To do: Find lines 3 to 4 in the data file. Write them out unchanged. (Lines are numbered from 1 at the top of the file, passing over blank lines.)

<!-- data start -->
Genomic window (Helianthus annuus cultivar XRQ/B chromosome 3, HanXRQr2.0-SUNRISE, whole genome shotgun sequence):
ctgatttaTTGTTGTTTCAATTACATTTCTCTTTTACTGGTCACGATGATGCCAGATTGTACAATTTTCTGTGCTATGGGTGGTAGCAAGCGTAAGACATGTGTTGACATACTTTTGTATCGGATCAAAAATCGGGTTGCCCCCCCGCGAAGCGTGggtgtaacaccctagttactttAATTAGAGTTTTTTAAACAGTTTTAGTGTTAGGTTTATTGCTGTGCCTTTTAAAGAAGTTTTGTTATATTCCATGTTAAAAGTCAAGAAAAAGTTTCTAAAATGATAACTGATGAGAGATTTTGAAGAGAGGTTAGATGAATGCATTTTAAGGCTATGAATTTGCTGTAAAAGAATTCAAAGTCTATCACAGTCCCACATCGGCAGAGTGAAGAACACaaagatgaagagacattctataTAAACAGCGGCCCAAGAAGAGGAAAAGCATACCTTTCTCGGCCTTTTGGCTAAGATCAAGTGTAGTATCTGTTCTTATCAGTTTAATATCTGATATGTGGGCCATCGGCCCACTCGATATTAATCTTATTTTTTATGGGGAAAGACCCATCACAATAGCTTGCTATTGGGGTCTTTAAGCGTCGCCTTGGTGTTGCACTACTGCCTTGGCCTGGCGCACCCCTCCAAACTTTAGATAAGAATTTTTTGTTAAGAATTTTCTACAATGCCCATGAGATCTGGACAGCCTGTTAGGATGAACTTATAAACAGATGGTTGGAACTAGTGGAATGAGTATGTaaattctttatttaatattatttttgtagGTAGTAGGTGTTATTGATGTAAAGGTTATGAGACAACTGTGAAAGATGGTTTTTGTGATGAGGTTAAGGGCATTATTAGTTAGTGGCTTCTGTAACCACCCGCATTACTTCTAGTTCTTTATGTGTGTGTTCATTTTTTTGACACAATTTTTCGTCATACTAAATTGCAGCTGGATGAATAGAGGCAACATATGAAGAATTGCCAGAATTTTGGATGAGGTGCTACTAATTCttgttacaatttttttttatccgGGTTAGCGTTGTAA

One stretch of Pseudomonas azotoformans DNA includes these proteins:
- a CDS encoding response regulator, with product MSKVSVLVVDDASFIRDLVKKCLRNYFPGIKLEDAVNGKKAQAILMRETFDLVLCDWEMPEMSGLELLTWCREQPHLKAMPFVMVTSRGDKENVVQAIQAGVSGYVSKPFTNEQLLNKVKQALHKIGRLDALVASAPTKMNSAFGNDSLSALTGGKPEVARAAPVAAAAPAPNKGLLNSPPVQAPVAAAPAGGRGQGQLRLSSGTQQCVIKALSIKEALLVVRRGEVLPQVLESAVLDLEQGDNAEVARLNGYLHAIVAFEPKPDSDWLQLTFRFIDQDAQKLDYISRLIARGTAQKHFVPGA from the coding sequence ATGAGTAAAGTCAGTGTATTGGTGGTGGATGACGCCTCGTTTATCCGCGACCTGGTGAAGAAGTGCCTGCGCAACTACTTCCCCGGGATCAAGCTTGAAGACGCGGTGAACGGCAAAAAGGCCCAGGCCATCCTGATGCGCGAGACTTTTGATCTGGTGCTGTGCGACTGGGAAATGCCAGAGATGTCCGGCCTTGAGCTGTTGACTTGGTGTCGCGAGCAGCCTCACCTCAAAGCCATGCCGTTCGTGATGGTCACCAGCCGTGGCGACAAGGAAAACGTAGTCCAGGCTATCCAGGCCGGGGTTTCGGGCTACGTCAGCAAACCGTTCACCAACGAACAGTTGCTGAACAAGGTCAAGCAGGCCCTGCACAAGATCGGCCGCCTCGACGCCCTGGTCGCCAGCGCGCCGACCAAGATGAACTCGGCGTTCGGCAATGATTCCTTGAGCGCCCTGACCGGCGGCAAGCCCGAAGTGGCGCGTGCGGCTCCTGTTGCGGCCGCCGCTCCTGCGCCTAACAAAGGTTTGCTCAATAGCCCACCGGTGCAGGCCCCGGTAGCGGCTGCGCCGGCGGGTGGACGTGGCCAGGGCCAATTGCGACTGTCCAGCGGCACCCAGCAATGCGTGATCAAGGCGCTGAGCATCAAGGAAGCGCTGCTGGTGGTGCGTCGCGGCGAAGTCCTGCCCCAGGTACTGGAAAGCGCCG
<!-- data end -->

One stretch of Pseudomonas azotoformans DNA includes these proteins:
- a CDS encoding response regulator, with product MSKVSVLVVDDASFIRDLVKKCLRNYFPGIKLEDAVNGKKAQAILMRETFDLVLCDWEMPEMSGLELLTWCREQPHLKAMPFVMVTSRGDKENVVQAIQAGVSGYVSKPFTNEQLLNKVKQALHKIGRLDALVASAPTKMNSAFGNDSLSALTGGKPEVARAAPVAAAAPAPNKGLLNSPPVQAPVAAAPAGGRGQGQLRLSSGTQQCVIKALSIKEALLVVRRGEVLPQVLESAVLDLEQGDNAEVARLNGYLHAIVAFEPKPDSDWLQLTFRFIDQDAQKLDYISRLIARGTAQKHFVPGA from the coding sequence ATGAGTAAAGTCAGTGTATTGGTGGTGGATGACGCCTCGTTTATCCGCGACCTGGTGAAGAAGTGCCTGCGCAACTACTTCCCCGGGATCAAGCTTGAAGACGCGGTGAACGGCAAAAAGGCCCAGGCCATCCTGATGCGCGAGACTTTTGATCTGGTGCTGTGCGACTGGGAAATGCCAGAGATGTCCGGCCTTGAGCTGTTGACTTGGTGTCGCGAGCAGCCTCACCTCAAAGCCATGCCGTTCGTGATGGTCACCAGCCGTGGCGACAAGGAAAACGTAGTCCAGGCTATCCAGGCCGGGGTTTCGGGCTACGTCAGCAAACCGTTCACCAACGAACAGTTGCTGAACAAGGTCAAGCAGGCCCTGCACAAGATCGGCCGCCTCGACGCCCTGGTCGCCAGCGCGCCGACCAAGATGAACTCGGCGTTCGGCAATGATTCCTTGAGCGCCCTGACCGGCGGCAAGCCCGAAGTGGCGCGTGCGGCTCCTGTTGCGGCCGCCGCTCCTGCGCCTAACAAAGGTTTGCTCAATAGCCCACCGGTGCAGGCCCCGGTAGCGGCTGCGCCGGCGGGTGGACGTGGCCAGGGCCAATTGCGACTGTCCAGCGGCACCCAGCAATGCGTGATCAAGGCGCTGAGCATCAAGGAAGCGCTGCTGGTGGTGCGTCGCGGCGAAGTCCTGCCCCAGGTACTGGAAAGCGCCG